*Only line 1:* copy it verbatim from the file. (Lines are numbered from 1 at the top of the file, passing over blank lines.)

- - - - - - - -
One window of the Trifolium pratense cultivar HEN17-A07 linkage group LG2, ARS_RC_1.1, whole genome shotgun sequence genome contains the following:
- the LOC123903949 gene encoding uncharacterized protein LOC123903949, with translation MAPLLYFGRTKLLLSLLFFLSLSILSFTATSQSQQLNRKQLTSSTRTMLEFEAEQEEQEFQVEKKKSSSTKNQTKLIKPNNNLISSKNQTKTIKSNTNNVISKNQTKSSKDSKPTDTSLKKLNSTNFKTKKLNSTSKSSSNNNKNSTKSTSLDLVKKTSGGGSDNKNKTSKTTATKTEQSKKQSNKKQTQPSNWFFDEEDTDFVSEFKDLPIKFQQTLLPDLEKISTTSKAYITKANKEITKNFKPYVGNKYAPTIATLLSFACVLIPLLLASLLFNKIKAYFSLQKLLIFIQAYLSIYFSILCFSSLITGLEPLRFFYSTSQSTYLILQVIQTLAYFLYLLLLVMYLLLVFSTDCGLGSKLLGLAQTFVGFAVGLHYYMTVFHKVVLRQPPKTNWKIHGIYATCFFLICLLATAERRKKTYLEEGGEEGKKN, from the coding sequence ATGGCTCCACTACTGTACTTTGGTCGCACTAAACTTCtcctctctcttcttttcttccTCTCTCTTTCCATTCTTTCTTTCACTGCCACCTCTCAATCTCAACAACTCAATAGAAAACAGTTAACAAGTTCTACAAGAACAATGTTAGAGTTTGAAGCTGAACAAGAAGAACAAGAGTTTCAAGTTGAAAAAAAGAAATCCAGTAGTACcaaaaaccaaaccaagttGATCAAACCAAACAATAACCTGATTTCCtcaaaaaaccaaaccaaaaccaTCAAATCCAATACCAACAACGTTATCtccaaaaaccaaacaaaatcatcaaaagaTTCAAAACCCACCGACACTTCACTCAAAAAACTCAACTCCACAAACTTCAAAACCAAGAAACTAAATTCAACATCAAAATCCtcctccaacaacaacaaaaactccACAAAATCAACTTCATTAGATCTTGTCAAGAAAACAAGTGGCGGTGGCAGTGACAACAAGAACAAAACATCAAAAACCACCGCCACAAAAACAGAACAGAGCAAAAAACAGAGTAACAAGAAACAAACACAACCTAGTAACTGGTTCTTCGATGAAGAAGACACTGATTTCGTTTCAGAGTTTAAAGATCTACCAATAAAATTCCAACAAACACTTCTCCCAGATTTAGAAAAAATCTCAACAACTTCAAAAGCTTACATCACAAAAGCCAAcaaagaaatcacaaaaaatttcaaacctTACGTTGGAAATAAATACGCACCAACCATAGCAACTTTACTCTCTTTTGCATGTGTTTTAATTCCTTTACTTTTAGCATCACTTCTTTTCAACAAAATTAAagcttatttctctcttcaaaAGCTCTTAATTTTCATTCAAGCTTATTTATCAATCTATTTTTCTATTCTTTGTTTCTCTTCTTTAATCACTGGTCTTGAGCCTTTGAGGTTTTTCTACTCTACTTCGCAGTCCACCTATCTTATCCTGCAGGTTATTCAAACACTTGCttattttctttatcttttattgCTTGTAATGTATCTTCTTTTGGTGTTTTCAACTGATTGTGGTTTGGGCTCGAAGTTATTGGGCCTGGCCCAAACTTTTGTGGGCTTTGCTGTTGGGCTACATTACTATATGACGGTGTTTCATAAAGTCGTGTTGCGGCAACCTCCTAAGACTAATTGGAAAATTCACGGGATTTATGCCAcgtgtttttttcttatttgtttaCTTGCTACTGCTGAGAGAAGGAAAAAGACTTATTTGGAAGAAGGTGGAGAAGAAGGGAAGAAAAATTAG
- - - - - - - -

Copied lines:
One window of the Trifolium pratense cultivar HEN17-A07 linkage group LG2, ARS_RC_1.1, whole genome shotgun sequence genome contains the following: